Retinal circulation in some lower vertebrates.

Hanyu, Isao (1961) Retinal circulation in some lower vertebrates. Masters thesis, Memorial University of Newfoundland.

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Abstract

Four Elasmobranchs, 23 Teleosts, 2 Holosteans, 1 Urodele and 2 Anurans were studied. In Elasmobranchs, no vessel is found either in the vitreous cavity or on the retina. The iris artery proceeds through the ventral choroid and sends off a branch to the small lens muscle papilla. Most instances in the Teleosts are classified into 4 types; the higher falciform process, the low falciform process, the low falciform process with branches on the retina, and the vitreal vessels; depending upon the development of the hyaloid artery either into the vitreous cavity along the embryonic fissure or onto the retina. The main vessel which proceeds from the optic disc to the lens muscle tends to be obliterated in the vitreal vessels where the embryonic fissure is closed and the numerous branches on the retina are received by a peripheral annular- vessel. Instances which do not fall into any of these categories are considered to be deviations. The arterial entry near the ventral ora in Holostei is associated with the ventralward elongation of the optic disc. The vitreal vessels of Liparids are unique in that their exit is through the optic disc. Urodela show an avascular condition, while Anura have a well developed system of vitreal vessels where the entry and the exit are at the ventral margin of the ventral lens muscle represented by a small swelling in the ciliary folds. In both, the ophthalmic artery runs along the ventro-temporal meridian of the eye-ball to supply the cilio-iris region. -- The falciform process type vascularization may have arisen from the vitreal vessels due to their being influenced by the development of the accommodative lens muscle, which is functional only in Neopterygii. On the other hand, both in Classes Chondrichthyes and Amphibia, it seems that the less marked lens muscle has not had any significant effect on intraocular vascularization.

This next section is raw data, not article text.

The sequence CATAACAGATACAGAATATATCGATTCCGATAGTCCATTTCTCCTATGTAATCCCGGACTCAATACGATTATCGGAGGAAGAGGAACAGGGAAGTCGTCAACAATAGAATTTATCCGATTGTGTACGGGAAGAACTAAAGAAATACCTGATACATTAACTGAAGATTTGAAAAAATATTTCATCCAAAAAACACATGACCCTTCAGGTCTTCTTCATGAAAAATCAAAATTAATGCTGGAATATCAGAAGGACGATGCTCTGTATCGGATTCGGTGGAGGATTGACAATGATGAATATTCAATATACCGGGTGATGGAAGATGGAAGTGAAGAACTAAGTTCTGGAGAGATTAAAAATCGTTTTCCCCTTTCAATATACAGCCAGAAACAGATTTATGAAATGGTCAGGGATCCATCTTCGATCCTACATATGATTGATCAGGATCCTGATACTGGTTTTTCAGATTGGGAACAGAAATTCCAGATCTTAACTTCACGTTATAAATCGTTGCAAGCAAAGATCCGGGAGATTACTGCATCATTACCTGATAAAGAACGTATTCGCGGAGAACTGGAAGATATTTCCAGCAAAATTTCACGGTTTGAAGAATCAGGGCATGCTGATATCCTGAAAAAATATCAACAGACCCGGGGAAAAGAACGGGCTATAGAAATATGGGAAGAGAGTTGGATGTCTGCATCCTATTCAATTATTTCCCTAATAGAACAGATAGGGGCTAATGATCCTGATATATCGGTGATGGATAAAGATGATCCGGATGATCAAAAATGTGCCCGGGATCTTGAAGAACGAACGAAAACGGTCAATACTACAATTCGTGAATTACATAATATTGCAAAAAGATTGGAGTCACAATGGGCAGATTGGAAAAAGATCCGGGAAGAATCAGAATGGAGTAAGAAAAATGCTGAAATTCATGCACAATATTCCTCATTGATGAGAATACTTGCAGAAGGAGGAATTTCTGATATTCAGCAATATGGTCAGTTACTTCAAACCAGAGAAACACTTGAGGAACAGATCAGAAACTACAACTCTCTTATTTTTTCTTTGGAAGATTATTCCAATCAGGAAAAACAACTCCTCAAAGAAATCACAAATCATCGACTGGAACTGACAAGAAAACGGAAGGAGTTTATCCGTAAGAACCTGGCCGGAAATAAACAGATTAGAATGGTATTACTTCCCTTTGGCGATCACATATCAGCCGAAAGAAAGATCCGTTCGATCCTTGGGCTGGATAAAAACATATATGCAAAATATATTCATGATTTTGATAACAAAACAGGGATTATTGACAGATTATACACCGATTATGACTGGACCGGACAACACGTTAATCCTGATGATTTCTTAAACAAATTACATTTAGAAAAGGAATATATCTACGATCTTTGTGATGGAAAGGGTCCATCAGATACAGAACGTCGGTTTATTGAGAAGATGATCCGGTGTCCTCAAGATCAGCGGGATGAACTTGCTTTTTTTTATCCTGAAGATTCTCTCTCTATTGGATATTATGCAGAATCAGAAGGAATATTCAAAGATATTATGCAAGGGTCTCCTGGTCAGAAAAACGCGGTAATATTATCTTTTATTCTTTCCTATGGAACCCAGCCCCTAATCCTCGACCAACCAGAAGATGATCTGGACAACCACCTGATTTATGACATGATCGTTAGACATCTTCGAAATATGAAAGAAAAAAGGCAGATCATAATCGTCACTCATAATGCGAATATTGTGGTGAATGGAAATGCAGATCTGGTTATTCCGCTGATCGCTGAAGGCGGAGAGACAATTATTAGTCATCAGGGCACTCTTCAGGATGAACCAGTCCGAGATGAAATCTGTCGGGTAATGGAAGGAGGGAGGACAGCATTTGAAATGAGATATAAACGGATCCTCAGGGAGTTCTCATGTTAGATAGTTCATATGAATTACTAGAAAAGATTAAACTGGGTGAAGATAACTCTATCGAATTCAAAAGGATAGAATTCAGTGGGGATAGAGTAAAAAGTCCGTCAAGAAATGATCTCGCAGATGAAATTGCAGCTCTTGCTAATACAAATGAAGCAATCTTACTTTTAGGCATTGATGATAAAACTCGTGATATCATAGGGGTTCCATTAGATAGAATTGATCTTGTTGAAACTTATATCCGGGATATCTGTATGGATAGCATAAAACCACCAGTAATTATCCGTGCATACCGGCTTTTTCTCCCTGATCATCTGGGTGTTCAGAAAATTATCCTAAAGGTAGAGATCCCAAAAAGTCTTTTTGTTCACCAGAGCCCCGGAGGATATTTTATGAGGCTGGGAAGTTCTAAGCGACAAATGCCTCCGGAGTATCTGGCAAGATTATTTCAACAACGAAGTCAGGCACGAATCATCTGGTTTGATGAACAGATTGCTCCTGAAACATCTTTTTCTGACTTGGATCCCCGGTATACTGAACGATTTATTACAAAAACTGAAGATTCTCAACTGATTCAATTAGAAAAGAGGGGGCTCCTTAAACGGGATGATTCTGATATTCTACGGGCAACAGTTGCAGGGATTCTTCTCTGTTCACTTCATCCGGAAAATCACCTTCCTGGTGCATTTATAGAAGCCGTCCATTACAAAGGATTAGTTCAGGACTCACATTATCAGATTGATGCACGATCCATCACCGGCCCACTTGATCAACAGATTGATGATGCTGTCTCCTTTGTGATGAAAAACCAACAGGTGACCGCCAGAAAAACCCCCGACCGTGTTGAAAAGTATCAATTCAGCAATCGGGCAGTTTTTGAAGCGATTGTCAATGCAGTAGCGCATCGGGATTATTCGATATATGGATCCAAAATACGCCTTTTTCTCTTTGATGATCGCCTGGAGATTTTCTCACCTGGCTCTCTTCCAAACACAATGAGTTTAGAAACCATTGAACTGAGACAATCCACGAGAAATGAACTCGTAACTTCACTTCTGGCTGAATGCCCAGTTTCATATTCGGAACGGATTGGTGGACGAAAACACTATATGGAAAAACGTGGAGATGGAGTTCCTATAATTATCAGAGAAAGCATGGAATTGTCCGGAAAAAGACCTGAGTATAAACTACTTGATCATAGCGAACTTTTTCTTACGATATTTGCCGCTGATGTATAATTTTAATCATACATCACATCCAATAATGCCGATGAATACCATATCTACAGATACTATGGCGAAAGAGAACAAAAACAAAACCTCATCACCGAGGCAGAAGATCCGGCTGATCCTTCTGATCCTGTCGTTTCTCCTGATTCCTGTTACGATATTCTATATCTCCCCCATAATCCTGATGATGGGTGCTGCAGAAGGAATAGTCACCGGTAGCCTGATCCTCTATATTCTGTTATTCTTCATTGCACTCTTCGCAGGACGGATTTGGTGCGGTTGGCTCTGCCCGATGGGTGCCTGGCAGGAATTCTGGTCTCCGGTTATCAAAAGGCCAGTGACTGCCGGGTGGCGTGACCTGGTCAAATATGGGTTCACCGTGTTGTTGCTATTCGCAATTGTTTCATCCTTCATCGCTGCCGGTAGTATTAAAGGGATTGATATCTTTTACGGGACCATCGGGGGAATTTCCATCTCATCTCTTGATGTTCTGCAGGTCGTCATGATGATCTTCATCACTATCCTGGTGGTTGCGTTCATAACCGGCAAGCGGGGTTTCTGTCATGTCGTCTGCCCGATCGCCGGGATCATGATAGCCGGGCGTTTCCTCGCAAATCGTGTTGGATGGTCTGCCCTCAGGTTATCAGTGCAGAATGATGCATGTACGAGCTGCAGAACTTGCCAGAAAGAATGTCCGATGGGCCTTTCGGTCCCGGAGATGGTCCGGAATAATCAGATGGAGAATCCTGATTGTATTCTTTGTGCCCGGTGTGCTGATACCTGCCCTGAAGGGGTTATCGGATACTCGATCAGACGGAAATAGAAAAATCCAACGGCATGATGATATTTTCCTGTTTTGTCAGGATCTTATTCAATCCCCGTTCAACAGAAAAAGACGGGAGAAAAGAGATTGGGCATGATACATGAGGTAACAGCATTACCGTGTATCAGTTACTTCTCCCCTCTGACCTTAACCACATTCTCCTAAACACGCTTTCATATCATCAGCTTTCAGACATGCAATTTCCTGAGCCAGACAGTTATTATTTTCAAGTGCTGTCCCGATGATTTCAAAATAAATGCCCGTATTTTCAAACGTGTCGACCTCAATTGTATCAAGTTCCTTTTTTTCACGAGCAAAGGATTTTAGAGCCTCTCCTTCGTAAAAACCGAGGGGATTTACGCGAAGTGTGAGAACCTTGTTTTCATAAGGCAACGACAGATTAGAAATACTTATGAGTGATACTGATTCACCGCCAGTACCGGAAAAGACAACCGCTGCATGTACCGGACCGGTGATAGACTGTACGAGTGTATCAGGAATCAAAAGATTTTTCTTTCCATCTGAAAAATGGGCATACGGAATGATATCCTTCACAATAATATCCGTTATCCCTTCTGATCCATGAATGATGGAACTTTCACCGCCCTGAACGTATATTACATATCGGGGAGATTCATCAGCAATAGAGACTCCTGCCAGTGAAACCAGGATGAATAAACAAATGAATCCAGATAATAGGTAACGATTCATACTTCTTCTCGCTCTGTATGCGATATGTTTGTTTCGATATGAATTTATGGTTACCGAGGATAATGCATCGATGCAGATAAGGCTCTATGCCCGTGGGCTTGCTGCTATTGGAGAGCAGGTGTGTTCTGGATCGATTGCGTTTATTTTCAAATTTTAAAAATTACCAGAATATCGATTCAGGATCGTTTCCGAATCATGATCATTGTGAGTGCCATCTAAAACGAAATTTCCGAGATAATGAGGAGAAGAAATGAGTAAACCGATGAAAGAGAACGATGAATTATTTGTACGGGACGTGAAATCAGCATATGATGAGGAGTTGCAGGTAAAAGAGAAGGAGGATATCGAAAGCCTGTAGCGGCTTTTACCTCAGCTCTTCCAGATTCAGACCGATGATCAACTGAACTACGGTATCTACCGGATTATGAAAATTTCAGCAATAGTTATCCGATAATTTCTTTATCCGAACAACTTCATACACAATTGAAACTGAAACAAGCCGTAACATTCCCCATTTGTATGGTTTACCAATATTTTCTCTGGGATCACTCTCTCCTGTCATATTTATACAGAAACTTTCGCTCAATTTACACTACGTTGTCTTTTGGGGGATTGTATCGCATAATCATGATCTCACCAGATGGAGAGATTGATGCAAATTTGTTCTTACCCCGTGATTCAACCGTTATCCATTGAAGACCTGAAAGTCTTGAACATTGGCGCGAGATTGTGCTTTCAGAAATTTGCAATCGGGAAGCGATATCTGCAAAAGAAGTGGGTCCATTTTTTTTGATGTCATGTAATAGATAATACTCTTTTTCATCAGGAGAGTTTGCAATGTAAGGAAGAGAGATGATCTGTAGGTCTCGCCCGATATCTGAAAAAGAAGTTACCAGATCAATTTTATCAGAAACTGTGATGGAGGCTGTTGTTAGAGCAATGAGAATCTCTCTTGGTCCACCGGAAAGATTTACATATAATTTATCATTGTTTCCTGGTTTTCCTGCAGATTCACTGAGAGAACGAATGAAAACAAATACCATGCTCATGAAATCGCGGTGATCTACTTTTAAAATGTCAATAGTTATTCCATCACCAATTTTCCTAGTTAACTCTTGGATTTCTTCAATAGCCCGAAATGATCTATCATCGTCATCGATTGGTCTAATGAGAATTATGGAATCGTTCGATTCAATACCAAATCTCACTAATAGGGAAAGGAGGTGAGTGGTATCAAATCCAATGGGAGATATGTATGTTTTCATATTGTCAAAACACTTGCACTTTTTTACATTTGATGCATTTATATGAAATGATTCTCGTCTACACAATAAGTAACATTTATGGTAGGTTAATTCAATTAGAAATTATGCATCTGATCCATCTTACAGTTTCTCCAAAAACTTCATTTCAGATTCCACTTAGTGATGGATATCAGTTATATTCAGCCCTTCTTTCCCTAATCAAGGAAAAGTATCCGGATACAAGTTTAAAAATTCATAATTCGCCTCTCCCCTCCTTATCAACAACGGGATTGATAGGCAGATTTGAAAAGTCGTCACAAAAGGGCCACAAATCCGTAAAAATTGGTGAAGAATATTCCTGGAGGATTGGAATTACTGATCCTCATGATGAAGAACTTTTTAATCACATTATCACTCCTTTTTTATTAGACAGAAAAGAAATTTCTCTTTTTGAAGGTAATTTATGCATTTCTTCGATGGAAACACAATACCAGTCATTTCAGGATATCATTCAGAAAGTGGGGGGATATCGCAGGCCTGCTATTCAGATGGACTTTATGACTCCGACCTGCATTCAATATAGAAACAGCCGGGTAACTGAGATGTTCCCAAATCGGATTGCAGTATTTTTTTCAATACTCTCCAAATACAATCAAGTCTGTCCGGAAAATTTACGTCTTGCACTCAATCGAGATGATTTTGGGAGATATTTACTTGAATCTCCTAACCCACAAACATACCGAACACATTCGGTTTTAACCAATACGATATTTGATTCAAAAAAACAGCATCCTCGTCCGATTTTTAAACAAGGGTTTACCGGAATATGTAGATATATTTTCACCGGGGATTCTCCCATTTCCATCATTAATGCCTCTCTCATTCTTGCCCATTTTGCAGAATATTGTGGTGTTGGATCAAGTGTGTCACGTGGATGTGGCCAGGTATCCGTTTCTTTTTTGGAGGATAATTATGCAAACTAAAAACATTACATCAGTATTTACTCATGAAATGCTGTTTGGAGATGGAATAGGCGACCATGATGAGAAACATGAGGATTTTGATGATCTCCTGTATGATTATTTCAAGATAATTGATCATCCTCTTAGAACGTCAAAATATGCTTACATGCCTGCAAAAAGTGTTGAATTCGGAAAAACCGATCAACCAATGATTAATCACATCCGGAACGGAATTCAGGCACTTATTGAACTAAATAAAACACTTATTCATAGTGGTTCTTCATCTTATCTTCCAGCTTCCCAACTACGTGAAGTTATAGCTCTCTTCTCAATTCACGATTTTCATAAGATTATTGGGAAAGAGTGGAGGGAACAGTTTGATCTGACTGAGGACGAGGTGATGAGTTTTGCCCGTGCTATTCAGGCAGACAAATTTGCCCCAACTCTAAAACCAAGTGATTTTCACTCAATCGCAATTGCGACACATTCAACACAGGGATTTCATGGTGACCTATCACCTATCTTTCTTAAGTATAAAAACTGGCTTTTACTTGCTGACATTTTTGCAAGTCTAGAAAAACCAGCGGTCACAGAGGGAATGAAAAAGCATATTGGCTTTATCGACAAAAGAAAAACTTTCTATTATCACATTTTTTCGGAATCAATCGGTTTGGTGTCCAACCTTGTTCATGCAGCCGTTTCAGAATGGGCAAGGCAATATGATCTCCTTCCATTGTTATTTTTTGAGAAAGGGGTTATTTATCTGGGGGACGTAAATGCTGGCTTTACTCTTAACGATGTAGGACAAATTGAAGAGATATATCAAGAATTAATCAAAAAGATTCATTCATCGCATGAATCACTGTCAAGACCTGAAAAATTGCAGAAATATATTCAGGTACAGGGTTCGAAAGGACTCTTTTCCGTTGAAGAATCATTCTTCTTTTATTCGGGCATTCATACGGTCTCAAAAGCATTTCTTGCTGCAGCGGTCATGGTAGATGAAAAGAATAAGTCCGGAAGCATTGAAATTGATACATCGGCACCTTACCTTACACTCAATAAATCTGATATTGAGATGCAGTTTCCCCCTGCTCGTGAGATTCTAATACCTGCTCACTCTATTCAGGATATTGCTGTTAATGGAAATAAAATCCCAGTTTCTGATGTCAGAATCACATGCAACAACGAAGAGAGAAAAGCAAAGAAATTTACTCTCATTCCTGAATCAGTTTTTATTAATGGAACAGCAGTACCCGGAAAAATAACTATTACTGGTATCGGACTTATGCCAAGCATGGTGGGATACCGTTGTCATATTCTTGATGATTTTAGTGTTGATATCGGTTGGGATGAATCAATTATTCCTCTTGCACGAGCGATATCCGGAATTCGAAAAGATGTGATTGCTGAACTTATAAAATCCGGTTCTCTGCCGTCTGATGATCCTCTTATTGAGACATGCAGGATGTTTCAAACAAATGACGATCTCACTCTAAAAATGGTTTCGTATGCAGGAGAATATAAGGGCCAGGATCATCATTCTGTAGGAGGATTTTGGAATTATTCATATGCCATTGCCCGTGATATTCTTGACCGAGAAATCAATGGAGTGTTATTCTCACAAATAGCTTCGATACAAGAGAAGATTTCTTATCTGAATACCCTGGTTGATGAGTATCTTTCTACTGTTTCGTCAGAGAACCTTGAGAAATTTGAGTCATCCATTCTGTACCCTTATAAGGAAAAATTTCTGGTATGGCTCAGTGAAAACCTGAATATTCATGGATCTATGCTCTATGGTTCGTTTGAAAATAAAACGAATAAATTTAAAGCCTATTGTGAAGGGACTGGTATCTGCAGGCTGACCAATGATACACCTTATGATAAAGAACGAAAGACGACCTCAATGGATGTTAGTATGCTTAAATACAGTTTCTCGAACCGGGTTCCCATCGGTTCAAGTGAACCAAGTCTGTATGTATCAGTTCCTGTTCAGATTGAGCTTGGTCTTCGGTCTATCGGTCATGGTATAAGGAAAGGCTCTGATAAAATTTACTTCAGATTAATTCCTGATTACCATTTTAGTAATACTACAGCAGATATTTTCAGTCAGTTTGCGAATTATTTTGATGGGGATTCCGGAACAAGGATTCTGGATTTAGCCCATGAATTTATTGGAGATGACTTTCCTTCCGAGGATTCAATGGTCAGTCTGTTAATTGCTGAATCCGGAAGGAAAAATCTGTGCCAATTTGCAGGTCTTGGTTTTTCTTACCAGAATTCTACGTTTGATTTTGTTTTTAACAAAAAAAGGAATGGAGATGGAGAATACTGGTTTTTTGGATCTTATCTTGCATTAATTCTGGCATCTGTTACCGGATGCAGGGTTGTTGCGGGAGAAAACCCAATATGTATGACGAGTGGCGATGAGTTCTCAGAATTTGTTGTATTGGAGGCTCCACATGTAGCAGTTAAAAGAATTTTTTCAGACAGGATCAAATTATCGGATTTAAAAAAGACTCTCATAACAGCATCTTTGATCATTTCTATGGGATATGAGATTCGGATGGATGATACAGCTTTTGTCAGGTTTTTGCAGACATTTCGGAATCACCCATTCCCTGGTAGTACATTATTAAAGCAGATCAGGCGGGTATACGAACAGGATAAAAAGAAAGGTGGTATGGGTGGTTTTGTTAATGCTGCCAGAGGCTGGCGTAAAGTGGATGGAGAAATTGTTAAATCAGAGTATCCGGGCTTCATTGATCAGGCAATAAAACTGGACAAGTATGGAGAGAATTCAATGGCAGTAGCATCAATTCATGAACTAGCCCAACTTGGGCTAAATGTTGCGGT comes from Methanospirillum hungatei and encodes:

Item Type: Thesis (Masters)
URI: http://research.library.mun.ca/id/eprint/10618
Item ID: 10618
Additional Information: Bibliography : leaves 74-76.
Department(s): Science, Faculty of > Biology
Date: 1961
Date Type: Submission
Library of Congress Subject Heading: Blood--Circulation; Retina.

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